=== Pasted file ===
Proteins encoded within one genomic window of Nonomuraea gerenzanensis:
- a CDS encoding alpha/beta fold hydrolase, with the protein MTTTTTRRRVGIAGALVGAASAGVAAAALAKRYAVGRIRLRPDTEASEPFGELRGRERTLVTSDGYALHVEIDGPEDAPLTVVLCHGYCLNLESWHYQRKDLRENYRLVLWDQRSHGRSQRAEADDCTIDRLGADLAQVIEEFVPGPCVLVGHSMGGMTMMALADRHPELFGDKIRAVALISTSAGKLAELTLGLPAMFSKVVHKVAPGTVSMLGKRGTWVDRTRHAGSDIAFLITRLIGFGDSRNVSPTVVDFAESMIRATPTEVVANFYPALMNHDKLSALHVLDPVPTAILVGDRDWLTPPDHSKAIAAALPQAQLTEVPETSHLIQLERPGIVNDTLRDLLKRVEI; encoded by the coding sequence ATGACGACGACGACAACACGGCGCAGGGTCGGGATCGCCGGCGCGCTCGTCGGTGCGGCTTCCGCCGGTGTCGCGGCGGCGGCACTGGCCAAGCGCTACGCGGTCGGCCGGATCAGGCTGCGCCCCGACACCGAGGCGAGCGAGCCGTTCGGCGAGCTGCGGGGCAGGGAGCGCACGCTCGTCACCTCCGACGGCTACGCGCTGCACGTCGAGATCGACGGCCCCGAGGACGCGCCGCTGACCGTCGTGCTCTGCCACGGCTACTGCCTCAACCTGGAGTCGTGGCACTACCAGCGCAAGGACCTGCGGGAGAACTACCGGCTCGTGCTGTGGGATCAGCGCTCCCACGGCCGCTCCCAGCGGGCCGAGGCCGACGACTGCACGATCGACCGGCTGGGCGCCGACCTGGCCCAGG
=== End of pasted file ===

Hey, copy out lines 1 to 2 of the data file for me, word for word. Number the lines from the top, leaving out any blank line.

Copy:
Proteins encoded within one genomic window of Nonomuraea gerenzanensis:
- a CDS encoding alpha/beta fold hydrolase, with the protein MTTTTTRRRVGIAGALVGAASAGVAAAALAKRYAVGRIRLRPDTEASEPFGELRGRERTLVTSDGYALHVEIDGPEDAPLTVVLCHGYCLNLESWHYQRKDLRENYRLVLWDQRSHGRSQRAEADDCTIDRLGADLAQVIEEFVPGPCVLVGHSMGGMTMMALADRHPELFGDKIRAVALISTSAGKLAELTLGLPAMFSKVVHKVAPGTVSMLGKRGTWVDRTRHAGSDIAFLITRLIGFGDSRNVSPTVVDFAESMIRATPTEVVANFYPALMNHDKLSALHVLDPVPTAILVGDRDWLTPPDHSKAIAAALPQAQLTEVPETSHLIQLERPGIVNDTLRDLLKRVEI; encoded by the coding sequence ATGACGACGACGACAACACGGCGCAGGGTCGGGATCGCCGGCGCGCTCGTCGGTGCGGCTTCCGCCGGTGTCGCGGCGGCGGCACTGGCCAAGCGCTACGCGGTCGGCCGGATCAGGCTGCGCCCCGACACCGAGGCGAGCGAGCCGTTCGGCGAGCTGCGGGGCAGGGAGCGCACGCTCGTCACCTCCGACGGCTACGCGCTGCACGTCGAGATCGACGGCCCCGAGGACGCGCCGCTGACCGTCGTGCTCTGCCACGGCTACTGCCTCAACCTGGAGTCGTGGCACTACCAGCGCAAGGACCTGCGGGAGAACTACCGGCTCGTGCTGTGGGATCAGCGCTCCCACGGCCGCTCCCAGCGGGCCGAGGCCGACGACTGCACGATCGACCGGCTGGGCGCCGACCTGGCCCAGG